Kristen joined HAWC in November 2015 and is responsible for month end closing including accruals, general ledger auditing and reconciliation and posting of month end adjusting entries; all A/P functions including invoice receipt and entry into and Quick books, weekly check runs and statement reconciliations; AR functions including billing Federal and State grants, posting of customer payments and daily banking entries, ACH and EFT payments; monthly bank and loan reconciliations; payroll processing through ADP for HAWC employees; and company benefits management including health, dental, FSA and 401K. Previously Kristin was the Staff Accountant for Stahl, ISA, and Financial Assistant at Beverly Bootstraps. Kristin received a B.S. in Business from the University of South Florida.

Ms. Gloria Gonzalez Program Officer

Gloria Gonzalez, MSW, Program Director, manages all program oversight responsibilities in collaboration with the Shelter Coordinator and Attorney Director of Legal Services. Gloria collaborates with the leadership team and all staff to develop and oversee strategies, initiatives, and projects that strengthen HAWC’s mission and program delivery. She also serves as the liaison to develop and maintain many of HAWC’s external partnerships. Gloria joined HAWC in 2014 as a Family Advocate in the shelter with a caseload of shelter clients while she also managed the agency’s children’s program. In March 2015, Gloria was promoted to Shelter Coordinator. In this role, she oversaw the shelter’s day-to-day activities and provided supervision for shelter advocates. Gloria was promoted Shelter Director in July 2015 and Program Director in December 2016. Gloria’s prior work experiences include senior case management in transitional housing for state inmates both the male and female populations. This work involved reintegration of individuals back into the community; including areas of housing, employment, schooling, and family ties. Gloria graduated from Rutgers University School of Social Work with a Master’s degree in Social Work in 2011 and is an LCSW Candidate April 2017.

Ms. Vika Kohan Director of Operations

Vika has been working at HAWC since November 2003. Vika has held many roles at the agency including Data Analyst, Data and IT Manager. In 2012, Vika was promoted to her current role as Director of Operations. Vika has a Bachelor’s degree in Physics, Science, and Engineering and was previously an instructor of Physics, Science, and Information Technology at one of the leading schools in the Ukraine. Vika’s versatile education and experience has had a tremendous impact on HAWC’s technology infrastructure, making the agency one of the leading organizations in the region in the area of data collection.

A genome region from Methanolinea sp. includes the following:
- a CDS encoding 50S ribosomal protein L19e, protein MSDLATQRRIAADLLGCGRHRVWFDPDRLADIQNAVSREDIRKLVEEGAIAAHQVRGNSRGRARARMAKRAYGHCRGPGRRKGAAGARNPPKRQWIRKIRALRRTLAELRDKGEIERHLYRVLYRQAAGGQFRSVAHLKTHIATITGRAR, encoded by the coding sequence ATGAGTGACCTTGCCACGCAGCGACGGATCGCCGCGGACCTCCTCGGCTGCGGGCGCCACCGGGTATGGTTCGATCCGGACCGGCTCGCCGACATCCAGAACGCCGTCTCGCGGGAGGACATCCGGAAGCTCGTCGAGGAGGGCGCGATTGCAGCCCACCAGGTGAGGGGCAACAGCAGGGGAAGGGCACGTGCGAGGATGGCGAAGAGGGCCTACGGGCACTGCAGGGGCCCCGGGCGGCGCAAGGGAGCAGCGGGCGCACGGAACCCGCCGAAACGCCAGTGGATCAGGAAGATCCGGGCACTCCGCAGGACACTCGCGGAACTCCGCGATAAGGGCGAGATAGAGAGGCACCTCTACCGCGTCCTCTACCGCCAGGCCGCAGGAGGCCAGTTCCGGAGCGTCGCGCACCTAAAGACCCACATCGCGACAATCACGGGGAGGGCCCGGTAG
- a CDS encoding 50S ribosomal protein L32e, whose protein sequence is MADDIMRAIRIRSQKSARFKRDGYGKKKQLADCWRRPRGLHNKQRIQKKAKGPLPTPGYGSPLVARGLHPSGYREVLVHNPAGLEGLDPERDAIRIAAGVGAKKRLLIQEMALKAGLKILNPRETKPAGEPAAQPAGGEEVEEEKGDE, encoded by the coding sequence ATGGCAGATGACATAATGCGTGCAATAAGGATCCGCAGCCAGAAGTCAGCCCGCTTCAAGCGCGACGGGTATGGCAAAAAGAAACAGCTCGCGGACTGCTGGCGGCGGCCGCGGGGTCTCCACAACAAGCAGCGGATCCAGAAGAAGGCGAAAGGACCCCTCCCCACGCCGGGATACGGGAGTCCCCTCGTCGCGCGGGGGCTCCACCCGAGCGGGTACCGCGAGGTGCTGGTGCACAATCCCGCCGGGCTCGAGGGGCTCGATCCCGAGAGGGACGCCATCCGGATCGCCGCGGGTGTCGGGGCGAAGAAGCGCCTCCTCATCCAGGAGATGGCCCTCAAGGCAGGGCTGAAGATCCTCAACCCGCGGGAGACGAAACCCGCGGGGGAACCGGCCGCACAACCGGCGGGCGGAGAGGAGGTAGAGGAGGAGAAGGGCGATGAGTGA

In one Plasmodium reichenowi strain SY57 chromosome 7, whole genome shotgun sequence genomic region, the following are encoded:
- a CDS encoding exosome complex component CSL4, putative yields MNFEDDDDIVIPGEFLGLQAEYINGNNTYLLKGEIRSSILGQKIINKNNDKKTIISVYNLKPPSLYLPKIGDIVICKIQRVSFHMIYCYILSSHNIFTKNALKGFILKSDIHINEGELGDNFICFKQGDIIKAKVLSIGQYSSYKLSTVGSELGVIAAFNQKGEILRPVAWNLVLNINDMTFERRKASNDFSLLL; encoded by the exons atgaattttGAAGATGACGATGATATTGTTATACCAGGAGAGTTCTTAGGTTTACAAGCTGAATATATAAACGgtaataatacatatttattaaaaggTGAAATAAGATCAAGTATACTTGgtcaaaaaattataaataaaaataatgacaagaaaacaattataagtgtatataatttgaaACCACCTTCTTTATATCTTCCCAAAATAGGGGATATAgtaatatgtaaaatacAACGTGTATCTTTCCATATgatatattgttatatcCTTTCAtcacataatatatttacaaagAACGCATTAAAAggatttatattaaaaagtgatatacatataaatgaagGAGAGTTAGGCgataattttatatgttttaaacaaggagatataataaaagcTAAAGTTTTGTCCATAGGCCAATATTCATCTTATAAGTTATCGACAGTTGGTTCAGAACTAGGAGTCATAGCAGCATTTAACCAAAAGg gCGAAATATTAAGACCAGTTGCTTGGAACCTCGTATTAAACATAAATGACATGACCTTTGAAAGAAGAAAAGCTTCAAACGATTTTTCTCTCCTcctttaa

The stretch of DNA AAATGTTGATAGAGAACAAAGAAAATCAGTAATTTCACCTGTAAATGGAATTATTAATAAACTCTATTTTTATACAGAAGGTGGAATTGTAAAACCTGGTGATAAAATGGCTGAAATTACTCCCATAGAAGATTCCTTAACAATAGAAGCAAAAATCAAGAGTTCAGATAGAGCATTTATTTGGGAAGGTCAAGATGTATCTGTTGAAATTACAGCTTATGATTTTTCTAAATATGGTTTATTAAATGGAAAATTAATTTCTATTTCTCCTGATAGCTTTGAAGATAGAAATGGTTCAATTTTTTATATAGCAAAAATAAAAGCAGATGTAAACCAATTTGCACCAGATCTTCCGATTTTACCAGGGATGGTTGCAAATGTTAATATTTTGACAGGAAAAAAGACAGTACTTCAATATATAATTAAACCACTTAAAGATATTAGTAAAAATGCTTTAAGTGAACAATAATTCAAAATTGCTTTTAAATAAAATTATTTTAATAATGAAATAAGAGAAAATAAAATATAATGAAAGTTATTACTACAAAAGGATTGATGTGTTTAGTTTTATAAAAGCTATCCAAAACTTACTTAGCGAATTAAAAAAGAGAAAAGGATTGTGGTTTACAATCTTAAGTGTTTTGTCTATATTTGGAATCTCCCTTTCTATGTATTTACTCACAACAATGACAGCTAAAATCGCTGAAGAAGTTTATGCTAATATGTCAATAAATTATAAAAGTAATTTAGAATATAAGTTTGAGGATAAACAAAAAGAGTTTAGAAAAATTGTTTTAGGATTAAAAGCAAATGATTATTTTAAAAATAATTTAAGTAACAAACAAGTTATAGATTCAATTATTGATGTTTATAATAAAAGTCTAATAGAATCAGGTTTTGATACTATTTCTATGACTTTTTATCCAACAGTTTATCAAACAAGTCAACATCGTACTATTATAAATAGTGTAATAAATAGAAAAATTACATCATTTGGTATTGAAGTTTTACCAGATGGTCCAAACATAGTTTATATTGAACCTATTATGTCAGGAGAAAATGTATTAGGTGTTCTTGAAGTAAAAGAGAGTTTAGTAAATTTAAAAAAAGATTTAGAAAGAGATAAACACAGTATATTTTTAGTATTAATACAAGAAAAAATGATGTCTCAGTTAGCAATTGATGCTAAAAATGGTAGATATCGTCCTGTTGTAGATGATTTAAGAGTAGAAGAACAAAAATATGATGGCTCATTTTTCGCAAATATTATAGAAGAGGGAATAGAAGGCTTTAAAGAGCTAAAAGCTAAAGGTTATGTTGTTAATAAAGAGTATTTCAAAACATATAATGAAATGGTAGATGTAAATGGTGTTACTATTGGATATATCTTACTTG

Ms. Sara Stanley Esq. Attorney Director of Legal Services

Sara A. Stanley, Esq., HAWC’s Attorney Director of Legal Services, joined HAWC in 2015, has been practicing law in MA since 2007, and was recently admitted to practice in NH. Attorney Stanley provides legal counsel in the areas of family law, 209A protective orders, and housing and employment rights in the context of domestic violence. She oversees HAWC’s SAFEPLAN program, and trains and supervises student and pro bono attorneys. Attorney Stanley sits on the Salem and Lynn High-Risk Teams, as well as the Domestic and Sexual Violence Council. Before joining HAWC, Attorney Stanley was in private family law practice, provided pro bono representation to survivors of SDV through the Middlesex District Attorney’s Office and Women’s Bar Foundation, and she volunteered her time with the Jeanne Geiger Crisis Center and HAWC. After graduating from Suffolk University Law School, cum laude, in 2007, Attorney Stanley was selected for the Attorney General’s Honors Program and served as the Judicial Law Clerk and Attorney Advisor for the Boston Executive Office of Immigration Review. Previously, Attorney Stanley interned with the International Institute of Boston to support asylum cases, the Boston Immigration Court, and a well-respected local immigration law firm. Attorney Stanley is well positioned to supervise and support the addition of a DPH-funded attorney to the HAWC legal program.

The DPH-funded immigration attorney will be bilingual in Spanish and English and bicultural, representing one of the immigrant populations prevalent in HAWC’s service area. We will seek an attorney with 1-5 years’ experience assisting clients with U-visas and VAWA petitions.


Award Awarding Organization Year
-- -- --


Affiliation Year
-- --
Member of state association of nonprofits? No
Name of state association --

External Assessments and Accreditations

External Assessment or Accreditation Year
-- --


One of the focus areas of HAWC’s work is to educate and advocate within the community and to work toward social change by addressing numerous forms of oppression. Racism, classism, homophobia, and other beliefs and behaviors within systems, institutions and individuals can limit safety and access to services for victims. Since HAWC is widely respected as a community leader, we can obtain support and services for individuals who might otherwise be marginalized. We partner with law enforcement, batterer's services agencies, Department of Children and Families, health centers, schools and all agencies that will serve and outreach to individuals at risk for domestic violence.

CEO/Executive Director/Board Comments


Foundation Comments


Staff Information

Number of Full Time Staff 16
Number of Part Time Staff 8
Number of Volunteers 30
Number of Contract Staff 1
Staff Retention Rate % 80%

Staff Demographics

Ethnicity African American/Black: 1
Asian American/Pacific Islander: 1
Caucasian: 12
Hispanic/Latino: 10
Native American/American Indian: 0
Other: 0
Other (if specified): 0
Gender Female: 22
Male: 2
Not Specified 0

Plans & Policies

Organization has Fundraising Plan? Under Development
Organization has Strategic Plan? Yes
Years Strategic Plan Considers 3
Management Succession Plan Under Development
Business Continuity of Operations Plan Yes